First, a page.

As for why people list references from jobs where they didn’t exactly shine … some of it — maybe most of it — is simple naivete. And some of it is obliviousness, in that they don’t realize just how crappy their performance was. (In fact, one question to ask yourself is how direct you were with her about your concerns with her work. Did you tell her clearly and directly that you had serious problems with her work? If not, she may not even realize it.)

2. My coworkers send social texts throughout the night

My boss and coworkers send large, ongoing group texts several nights a week. Often, it starts with an innocuous update like “I’ll be late tomorrow because of X, thanks for your support!” but it keeps going for hours. The constant updates are driving me crazy, because I expect that if I get a text from my boss or coworkers, it’s about something urgent, and everything else can wait until the morning. Often boss and coworkers are texting each other back and forth on this group text until 10 p.m. (when my husband and I are in bed!), and I don’t know how to respond to it. I usually send one text back to let them know I received the message and then completely ignore the rest of them, but honestly I’d prefer not to answer at all unless it’s an emergency. By the time these texts start, I’ve already driven my commute, decompressed from work, and am trying to detach from the day, and these texts do not help with that process!

How should I handle this? I don’t want to come across as a party-pooper or non-social (I’ve very social during work hours with my coworkers when time allows for it), but is there a nice way to say “sorry guys, I appreciate the sentiments but I just saw you all day and I need a break”?

Some phones will let you mute the whole conversation; I’d make that your go-to strategy if your phone has that functionality. But you could also say, “Hey, I’m finding that getting texts throughout the evening is making it hard to disconnect from work and some are coming in after I’m already in bed. Can we try to pull back on them, or at least not send them to the whole group?” The fact that you’re very social during the day means you don’t have to worry as much about this coming across as chilly (not that it should regardless, but in reality it otherwise could).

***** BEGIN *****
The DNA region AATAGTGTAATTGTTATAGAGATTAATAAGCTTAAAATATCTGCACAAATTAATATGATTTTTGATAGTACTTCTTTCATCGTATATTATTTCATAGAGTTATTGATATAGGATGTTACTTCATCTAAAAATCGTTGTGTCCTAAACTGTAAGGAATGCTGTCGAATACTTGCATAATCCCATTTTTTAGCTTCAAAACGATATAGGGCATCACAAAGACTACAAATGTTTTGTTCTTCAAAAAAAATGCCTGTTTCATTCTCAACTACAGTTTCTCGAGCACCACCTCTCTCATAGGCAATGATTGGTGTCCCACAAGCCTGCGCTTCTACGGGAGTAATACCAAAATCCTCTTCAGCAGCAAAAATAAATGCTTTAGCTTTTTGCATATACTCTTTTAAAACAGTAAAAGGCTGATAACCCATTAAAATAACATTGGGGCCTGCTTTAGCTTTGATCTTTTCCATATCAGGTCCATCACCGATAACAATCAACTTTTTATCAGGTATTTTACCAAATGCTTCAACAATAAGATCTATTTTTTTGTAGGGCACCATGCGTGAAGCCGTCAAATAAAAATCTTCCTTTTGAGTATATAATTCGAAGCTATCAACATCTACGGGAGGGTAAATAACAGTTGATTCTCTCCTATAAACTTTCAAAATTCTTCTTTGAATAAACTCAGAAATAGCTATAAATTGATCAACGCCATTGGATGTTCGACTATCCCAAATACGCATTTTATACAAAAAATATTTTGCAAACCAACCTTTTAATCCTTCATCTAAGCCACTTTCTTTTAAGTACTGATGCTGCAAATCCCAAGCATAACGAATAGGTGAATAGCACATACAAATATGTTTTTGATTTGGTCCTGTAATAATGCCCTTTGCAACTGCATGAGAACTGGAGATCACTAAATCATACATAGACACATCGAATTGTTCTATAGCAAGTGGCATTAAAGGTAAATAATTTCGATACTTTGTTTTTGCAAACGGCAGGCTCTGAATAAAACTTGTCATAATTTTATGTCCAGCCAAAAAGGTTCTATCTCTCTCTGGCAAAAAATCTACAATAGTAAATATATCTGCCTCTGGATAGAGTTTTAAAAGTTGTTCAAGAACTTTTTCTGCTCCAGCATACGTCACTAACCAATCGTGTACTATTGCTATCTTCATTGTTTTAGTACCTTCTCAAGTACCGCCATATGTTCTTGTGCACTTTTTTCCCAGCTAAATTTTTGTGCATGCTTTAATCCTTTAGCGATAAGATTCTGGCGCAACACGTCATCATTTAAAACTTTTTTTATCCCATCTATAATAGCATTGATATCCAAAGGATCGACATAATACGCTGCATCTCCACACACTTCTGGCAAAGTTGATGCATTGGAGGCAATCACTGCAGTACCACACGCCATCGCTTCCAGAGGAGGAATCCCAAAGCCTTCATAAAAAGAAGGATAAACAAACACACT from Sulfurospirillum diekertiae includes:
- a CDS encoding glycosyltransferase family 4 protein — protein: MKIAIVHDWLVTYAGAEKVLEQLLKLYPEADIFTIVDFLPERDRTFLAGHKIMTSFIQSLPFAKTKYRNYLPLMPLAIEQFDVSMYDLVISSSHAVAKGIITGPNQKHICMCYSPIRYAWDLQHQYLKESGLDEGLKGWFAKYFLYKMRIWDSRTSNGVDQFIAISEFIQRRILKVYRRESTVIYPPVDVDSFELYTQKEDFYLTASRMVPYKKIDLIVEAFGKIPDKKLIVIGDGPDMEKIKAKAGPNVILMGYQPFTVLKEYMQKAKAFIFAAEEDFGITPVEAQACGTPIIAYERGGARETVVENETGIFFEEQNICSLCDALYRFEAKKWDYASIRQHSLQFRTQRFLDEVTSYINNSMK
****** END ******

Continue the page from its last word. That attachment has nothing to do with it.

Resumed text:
3. Religious headscarfs in job interviews

I cover my hair for religious reasons, either with a scarf or a hat, usually coordinated with my outfit. I began doing this after I got married and was already employed. Now I’m job hunting, and this will be my first time interviewing with a headcovering. Should I wear a headscarf, since that looks more overtly religious? Should it be black, or can it be another color or a pattern? I know the goal of getting dressed for interviews is to not stand out, but it feels kind of unavoidable. I don’t need to address it with the interviewer, right?

You definitely don’t need to address it with the interviewer, and I don’t think you need to change the type of scarfs you’re wearing to black or other neutrals if you don’t want to. (The photo you sent me along in this email had one that was brightly colored but looked great.)

I’d stick with scarfs over hats, though, as people are more likely to recognize them as a religious head covering (whereas a hat may appear to just be a fashion choice, which normally wouldn’t be a thing you’d do for an interview).

4. Interviewing right after dental surgery